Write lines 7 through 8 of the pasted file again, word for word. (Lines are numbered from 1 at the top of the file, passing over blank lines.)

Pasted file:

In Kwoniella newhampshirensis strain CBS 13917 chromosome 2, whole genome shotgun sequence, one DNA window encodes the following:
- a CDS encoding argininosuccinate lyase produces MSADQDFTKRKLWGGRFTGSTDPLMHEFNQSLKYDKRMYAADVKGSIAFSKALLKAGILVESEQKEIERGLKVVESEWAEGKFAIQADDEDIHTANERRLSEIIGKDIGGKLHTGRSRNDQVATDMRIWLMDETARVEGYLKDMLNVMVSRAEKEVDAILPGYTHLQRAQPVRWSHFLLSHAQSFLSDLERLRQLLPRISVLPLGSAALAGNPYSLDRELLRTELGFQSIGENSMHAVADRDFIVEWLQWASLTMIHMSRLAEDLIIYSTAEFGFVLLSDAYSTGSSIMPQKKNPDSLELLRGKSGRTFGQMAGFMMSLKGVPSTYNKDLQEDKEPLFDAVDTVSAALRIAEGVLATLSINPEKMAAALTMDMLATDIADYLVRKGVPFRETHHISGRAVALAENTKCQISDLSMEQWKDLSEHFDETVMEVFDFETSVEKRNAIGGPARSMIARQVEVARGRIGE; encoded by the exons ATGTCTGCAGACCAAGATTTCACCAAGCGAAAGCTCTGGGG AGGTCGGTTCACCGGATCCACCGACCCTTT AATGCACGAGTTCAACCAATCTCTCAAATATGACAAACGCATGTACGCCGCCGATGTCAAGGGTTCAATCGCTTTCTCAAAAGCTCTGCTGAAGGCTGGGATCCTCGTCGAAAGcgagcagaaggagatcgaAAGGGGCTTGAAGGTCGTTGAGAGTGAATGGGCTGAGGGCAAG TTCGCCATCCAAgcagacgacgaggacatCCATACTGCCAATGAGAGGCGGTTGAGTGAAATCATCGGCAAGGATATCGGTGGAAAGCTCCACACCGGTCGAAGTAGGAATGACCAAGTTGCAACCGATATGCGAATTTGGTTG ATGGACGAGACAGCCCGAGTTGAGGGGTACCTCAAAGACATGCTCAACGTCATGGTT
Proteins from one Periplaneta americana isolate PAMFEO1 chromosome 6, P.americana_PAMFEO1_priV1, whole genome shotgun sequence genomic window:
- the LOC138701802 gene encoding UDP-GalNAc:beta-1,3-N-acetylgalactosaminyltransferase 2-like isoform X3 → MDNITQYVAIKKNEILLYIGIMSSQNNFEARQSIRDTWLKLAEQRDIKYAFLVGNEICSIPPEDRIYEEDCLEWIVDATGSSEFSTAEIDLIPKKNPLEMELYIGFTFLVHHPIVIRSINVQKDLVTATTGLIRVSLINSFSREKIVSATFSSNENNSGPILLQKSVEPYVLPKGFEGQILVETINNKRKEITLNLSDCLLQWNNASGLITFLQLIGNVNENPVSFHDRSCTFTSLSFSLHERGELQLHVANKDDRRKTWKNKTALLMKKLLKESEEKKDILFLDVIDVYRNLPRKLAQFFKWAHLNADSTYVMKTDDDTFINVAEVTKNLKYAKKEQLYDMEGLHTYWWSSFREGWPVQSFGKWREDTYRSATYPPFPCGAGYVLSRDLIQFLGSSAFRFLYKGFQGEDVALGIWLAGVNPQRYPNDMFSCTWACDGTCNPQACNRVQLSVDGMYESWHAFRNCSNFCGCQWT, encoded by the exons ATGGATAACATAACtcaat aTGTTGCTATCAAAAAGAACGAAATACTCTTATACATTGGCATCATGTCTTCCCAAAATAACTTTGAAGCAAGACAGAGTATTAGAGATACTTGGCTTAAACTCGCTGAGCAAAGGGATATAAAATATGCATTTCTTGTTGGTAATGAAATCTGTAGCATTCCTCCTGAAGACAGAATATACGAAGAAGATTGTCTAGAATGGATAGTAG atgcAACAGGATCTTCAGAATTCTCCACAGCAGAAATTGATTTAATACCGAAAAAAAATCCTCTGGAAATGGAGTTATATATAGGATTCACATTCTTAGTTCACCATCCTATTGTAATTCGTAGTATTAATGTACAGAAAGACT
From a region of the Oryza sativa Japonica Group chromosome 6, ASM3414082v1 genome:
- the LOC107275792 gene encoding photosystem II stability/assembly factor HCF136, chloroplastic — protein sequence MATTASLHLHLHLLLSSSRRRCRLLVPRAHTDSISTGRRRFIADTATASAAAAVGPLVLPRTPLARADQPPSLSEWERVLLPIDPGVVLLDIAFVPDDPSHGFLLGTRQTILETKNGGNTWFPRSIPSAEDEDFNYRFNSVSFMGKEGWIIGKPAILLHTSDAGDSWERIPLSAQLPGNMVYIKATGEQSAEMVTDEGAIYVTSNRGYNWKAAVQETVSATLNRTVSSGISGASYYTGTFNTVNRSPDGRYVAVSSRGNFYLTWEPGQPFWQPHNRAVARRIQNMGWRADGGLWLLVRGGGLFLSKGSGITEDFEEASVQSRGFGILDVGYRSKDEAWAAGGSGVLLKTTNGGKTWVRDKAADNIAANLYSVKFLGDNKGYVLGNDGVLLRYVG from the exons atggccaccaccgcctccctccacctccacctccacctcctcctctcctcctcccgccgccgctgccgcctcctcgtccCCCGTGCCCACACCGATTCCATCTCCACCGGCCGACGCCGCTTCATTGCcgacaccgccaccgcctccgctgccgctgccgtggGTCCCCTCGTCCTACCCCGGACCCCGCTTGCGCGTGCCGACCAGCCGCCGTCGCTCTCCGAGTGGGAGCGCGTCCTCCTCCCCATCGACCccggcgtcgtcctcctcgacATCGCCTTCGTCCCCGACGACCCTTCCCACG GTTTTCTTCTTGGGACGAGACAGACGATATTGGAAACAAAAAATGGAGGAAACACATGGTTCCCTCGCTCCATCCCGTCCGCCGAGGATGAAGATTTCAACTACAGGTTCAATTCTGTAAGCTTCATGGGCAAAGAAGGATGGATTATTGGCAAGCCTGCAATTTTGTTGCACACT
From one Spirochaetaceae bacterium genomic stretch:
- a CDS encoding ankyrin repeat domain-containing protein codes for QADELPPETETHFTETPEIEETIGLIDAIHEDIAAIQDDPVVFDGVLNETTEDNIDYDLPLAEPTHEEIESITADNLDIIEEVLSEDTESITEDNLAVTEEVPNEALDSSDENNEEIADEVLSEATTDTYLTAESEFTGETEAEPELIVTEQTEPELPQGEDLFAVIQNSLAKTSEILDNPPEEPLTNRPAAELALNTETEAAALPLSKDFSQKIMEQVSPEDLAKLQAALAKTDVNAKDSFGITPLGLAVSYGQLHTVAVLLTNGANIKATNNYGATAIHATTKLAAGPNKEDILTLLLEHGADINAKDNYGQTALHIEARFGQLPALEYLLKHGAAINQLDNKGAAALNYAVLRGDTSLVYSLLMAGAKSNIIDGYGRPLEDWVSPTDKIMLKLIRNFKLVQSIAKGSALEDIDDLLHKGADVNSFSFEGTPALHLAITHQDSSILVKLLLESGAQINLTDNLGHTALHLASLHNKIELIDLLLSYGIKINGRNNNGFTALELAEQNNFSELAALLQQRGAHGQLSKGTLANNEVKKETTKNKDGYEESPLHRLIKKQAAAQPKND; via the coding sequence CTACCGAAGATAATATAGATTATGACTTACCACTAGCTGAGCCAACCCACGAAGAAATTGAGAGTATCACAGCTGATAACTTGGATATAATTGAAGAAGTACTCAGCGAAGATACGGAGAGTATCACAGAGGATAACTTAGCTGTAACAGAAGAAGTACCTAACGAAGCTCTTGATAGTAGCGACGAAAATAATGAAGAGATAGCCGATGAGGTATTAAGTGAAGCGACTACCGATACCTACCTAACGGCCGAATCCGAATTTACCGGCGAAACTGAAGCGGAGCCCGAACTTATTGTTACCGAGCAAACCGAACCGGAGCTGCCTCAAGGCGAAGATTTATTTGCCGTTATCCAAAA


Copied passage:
From one Spirochaetaceae bacterium genomic stretch:
- a CDS encoding ankyrin repeat domain-containing protein codes for QADELPPETETHFTETPEIEETIGLIDAIHEDIAAIQDDPVVFDGVLNETTEDNIDYDLPLAEPTHEEIESITADNLDIIEEVLSEDTESITEDNLAVTEEVPNEALDSSDENNEEIADEVLSEATTDTYLTAESEFTGETEAEPELIVTEQTEPELPQGEDLFAVIQNSLAKTSEILDNPPEEPLTNRPAAELALNTETEAAALPLSKDFSQKIMEQVSPEDLAKLQAALAKTDVNAKDSFGITPLGLAVSYGQLHTVAVLLTNGANIKATNNYGATAIHATTKLAAGPNKEDILTLLLEHGADINAKDNYGQTALHIEARFGQLPALEYLLKHGAAINQLDNKGAAALNYAVLRGDTSLVYSLLMAGAKSNIIDGYGRPLEDWVSPTDKIMLKLIRNFKLVQSIAKGSALEDIDDLLHKGADVNSFSFEGTPALHLAITHQDSSILVKLLLESGAQINLTDNLGHTALHLASLHNKIELIDLLLSYGIKINGRNNNGFTALELAEQNNFSELAALLQQRGAHGQLSKGTLANNEVKKETTKNKDGYEESPLHRLIKKQAAAQPKND; via the coding sequence CTACCGAAGATAATATAGATTATGACTTACCACTAGCTGAGCCAACCCACGAAGAAATTGAGAGTATCACAGCTGATAACTTGGATATAATTGAAGAAGTACTCAGCGAAGATACGGAGAGTATCACAGAGGATAACTTAGCTGTAACAGAAGAAGTACCTAACGAAGCTCTTGATAGTAGCGACGAAAATAATGAAGAGATAGCCGATGAGGTATTAAGTGAAGCGACTACCGATACCTACCTAACGGCCGAATCCGAATTTACCGGCGAAACTGAAGCGGAGCCCGAACTTATTGTTACCGAGCAAACCGAACCGGAGCTGCCTCAAGGCGAAGATTTATTTGCCGTTATCCAAAA